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Journal of clinical immunology

IgG1 is the predominant subclass of in vivo- and in vitro- produced anti-tetanus toxoid antibodies and also serves as the membrane IgG molecule for delivering inhibitory signals to anti-tetanus toxoid antibody-producing B cells.


PMID 6600745

Abstract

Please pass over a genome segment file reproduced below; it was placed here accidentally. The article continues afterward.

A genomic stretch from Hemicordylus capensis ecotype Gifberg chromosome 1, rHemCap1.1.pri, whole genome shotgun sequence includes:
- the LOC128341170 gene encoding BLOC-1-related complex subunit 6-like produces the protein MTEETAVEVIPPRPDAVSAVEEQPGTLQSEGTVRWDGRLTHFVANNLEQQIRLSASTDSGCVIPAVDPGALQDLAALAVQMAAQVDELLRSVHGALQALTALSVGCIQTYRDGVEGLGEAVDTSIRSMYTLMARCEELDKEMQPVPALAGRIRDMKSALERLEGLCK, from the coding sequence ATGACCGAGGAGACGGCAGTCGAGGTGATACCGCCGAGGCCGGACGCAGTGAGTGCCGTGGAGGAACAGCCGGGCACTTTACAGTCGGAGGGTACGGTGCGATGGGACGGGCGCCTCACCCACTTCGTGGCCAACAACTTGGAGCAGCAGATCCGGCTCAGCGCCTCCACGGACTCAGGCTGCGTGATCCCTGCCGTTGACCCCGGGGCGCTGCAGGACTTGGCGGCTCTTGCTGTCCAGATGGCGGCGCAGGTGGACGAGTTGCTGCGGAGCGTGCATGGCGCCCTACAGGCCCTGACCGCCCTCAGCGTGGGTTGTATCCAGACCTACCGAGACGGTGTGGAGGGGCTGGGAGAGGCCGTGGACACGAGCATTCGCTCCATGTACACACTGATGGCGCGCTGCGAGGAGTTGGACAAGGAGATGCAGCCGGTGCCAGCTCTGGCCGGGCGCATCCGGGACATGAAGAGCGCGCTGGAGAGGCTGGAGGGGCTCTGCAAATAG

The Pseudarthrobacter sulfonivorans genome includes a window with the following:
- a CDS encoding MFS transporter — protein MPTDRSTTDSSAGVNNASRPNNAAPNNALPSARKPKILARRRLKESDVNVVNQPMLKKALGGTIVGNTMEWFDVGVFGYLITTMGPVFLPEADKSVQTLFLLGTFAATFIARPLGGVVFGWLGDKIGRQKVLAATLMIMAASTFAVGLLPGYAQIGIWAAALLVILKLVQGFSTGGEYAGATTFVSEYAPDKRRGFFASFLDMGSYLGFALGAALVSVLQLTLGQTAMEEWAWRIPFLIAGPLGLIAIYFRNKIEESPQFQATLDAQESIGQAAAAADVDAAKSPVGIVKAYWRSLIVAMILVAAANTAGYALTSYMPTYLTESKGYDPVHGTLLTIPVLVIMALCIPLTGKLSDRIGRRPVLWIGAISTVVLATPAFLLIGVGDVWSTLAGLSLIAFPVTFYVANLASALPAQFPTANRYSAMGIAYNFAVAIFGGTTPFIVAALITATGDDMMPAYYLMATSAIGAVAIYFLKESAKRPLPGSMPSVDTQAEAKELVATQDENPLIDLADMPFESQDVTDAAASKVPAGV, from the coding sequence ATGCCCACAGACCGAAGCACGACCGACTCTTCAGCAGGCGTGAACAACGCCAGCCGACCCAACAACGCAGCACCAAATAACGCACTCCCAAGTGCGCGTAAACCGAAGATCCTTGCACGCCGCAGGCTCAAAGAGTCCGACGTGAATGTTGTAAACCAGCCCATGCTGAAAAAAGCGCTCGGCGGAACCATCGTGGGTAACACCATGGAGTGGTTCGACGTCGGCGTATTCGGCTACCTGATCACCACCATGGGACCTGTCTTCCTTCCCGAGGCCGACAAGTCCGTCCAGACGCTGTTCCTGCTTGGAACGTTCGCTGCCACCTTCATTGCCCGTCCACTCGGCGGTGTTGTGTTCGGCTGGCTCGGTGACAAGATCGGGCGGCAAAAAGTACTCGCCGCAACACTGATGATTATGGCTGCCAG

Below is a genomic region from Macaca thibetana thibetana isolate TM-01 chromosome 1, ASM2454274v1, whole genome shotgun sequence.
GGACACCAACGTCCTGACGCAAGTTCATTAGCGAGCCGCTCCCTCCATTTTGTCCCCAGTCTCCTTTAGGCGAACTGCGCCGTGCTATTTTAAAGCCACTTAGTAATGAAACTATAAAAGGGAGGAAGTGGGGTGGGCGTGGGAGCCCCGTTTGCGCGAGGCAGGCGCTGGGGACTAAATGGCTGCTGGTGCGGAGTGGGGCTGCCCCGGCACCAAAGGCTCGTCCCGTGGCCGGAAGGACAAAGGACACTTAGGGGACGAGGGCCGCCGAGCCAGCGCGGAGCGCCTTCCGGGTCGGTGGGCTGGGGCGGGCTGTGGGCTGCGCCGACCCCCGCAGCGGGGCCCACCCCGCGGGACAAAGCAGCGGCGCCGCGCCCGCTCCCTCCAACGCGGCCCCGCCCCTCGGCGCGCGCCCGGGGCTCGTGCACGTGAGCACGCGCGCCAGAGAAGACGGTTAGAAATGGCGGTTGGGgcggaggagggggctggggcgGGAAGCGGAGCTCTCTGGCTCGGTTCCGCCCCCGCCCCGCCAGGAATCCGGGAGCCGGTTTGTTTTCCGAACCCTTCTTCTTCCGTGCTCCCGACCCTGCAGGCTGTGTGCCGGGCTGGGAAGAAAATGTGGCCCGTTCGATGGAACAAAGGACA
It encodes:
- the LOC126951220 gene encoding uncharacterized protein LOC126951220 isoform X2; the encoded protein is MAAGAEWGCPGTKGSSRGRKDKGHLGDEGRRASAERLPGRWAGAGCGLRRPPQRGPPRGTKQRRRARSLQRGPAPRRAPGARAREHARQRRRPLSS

Peripheral blood leukocytes from individuals immunized with tetanus toxoid can be stimulated by pokeweed mitogen to produce IgG anti-tetanus toxoid antibody (IgG-Tet) in vitro. Previous studies have shown that treatment of these cells with tetanus toxoid or anti-human IgG reagents can inhibit this in vitro antibody synthesis. We have examined the four IgG subclasses on the surface of B cells for their relative contributions in the anti-IgG antibody-induced inhibition of IgG-Tet production. With all donors, the inclusion of anti-IgG1, but not anti-IgG2, -IgG3, or -IgG4, antiserum resulted in the in vitro inhibition of IgG-Tet synthesis. The magnitude of this inhibition was similar to that induced by treatment of the B cells with tetanus toxoid antigen. When the supernatants from normal in vitro cultures were assayed for IgG-Tet of the various IgG subclasses, it was observed that the IgG-Tet were almost exclusively IgG1. Similar results were obtained when serum IgG-Tet were measured. Thus, IgG1 appears to be the major subclass for (1) the in vivo-produced IgG-Tet, (2) the in vitro-produced IgG-Tet, and (3) the membrane receptor which can selectively convey an inhibitory signal to the IgG-Tet B cell.